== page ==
Virus tax breaks could boost Walmart, vodka distillers, students
Large retailers like Walmart Inc. and Target Corp., as well as student loan borrowers, are on a long list of potential winners from tax breaks included in a $2 trillion coronavirus relief bill approved by the Senate.
The stimulus package would provide swift tax relief for companies struggling to pay employees and operating costs. It also includes a tax break that could benefit distillers like Tito’s Handmade Vodka that are now making hand sanitizer, according to the legislation.
Lawmakers also took the opportunity to fix an error in the 2017 Republican tax law that helps restaurants and retailers. And the bill includes direct payments to individuals — people earning up to $99,000 could get a one-time check in the mail for as much as $1,200 — and those with student loans wouldn’t have to pay any taxes on any employer repayment assistance they receive.
The bill, which is scheduled for a Friday vote in the House , would provide tax credits, deductions and deferred payments for a wide swath of taxpayers, ranging from large multinational corporations to some low-income earners. The tax benefits are estimated to total more than $500 billion over a decade with more than half of that money going to individuals, according to a Senate Finance Committee Republican aide.
The Joint Committee on Taxation, a nonpartisan tax scorekeeper, has not yet released an estimate of the cost of all these tax breaks.
The bill provides a tax credit for companies that retain employees if they’ve been required to close during the epidemic or seen a significant drop-off in business as people self-isolate to avoid spreading the virus. Companies could delay paying employer-side payroll taxes they owe for up to three years. Businesses could defer half of the payments to 2021 and the remainder to 2022.
Restaurants and retailers, two sectors that have already seen sales plummet as governments limit business operations and consumers stay home, would specifically benefit from a more generous deduction for renovating their stores. Retailers and restaurants — including Target, Best Buy Co. and KFC-owner Yum! Brands Inc. — have been lobbying for the change for more than two years.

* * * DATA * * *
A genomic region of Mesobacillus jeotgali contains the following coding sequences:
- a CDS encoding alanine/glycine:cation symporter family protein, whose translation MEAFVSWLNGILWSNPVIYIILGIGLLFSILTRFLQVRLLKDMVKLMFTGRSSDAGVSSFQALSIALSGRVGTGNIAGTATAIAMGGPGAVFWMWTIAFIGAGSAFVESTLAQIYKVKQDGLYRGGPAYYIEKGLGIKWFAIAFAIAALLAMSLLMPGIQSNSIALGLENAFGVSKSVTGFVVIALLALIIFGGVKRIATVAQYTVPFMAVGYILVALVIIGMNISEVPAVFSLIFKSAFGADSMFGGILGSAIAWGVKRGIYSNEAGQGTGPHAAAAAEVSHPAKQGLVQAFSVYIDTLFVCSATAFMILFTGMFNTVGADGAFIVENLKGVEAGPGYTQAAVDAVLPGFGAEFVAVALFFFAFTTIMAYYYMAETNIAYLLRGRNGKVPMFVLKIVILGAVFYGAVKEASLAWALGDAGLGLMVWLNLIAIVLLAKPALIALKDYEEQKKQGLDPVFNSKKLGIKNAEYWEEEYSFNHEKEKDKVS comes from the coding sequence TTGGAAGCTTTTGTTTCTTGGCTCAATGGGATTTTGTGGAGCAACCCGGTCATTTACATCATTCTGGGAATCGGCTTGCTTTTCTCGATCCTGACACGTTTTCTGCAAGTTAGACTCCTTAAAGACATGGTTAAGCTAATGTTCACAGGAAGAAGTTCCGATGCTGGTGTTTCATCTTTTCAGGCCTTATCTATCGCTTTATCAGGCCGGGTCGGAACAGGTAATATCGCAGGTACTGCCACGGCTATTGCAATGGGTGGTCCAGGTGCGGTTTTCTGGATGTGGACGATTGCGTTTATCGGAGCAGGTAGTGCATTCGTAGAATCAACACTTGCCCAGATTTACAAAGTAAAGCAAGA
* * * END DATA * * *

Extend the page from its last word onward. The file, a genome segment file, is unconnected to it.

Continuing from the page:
An error in the 2017 tax law had required them to spread those costs over many years and Republicans since then have been trying to get Democrats to sign off on making that correction.
“We were supportive of that when it got added,” said Austen Jensen, senior vice president for government affairs for the Retail Industry Leaders Association, which represents Walmart and Target. “It’s going to help out restaurants, small businesses” and “our members.”
Distillers — including Pernod Ricard SA, which makes Absolut vodka and Jameson Irish whiskey, and Austin, Texas-based Tito’s — that are using their facilities to produce hand sanitizer during the crisis could also qualify for a provision in the bill that eliminates the federal excise taxes they would normally owe. The Distilled Spirits Council pushed for the change. Neither company responded to a request for comment.
Hospitals, public buildings and retailers have faced large shortages of hand sanitizer as public health officials urge people to wash their hands or use a disinfecting gel more frequently. The widespread need for hand sanitizer has spurred many brewers and distillers, from local operations to Budweiser beer producer Anheuser-Busch InBEv SA, to start producing the sanitizing gel. Anheuser-Busch declined to comment on the record about whether the company would get the tax break.
The bill would also allow companies to use some losses to offset income they earned in previous years, giving them access to tax refunds to alleviate cash-flow problems. Companies that are due alternative minimum tax credits can get those more quickly. The legislation also allows companies to temporarily deduct more interest on the loans they owe.
There are some new tax breaks for individuals as well. People who have been diagnosed with the virus, have a family member who has fallen ill or has faced hardship because of the related economic slowdown can take up to $100,000 from their retirement account without paying penalties.
The legislation would also permit retirees with individual retirement accounts to temporarily not take mandatory distributions, so they wouldn’t have to pay income tax on that money. As an added benefit, those savers wouldn’t be required to withdraw that money when the stock market
Tax breaks for donating to charity in 2020 would also be more generous. Taxpayers who don’t itemize and aren’t typically eligible to write-off charitable gifts, can deduct up to $300 in donations of their 2020 taxes. The bill would also encourage big individual donors and corporations to give more by lifting some limits on how big of a tax break they can take for those contributions.
— With assistance from Naomi Nix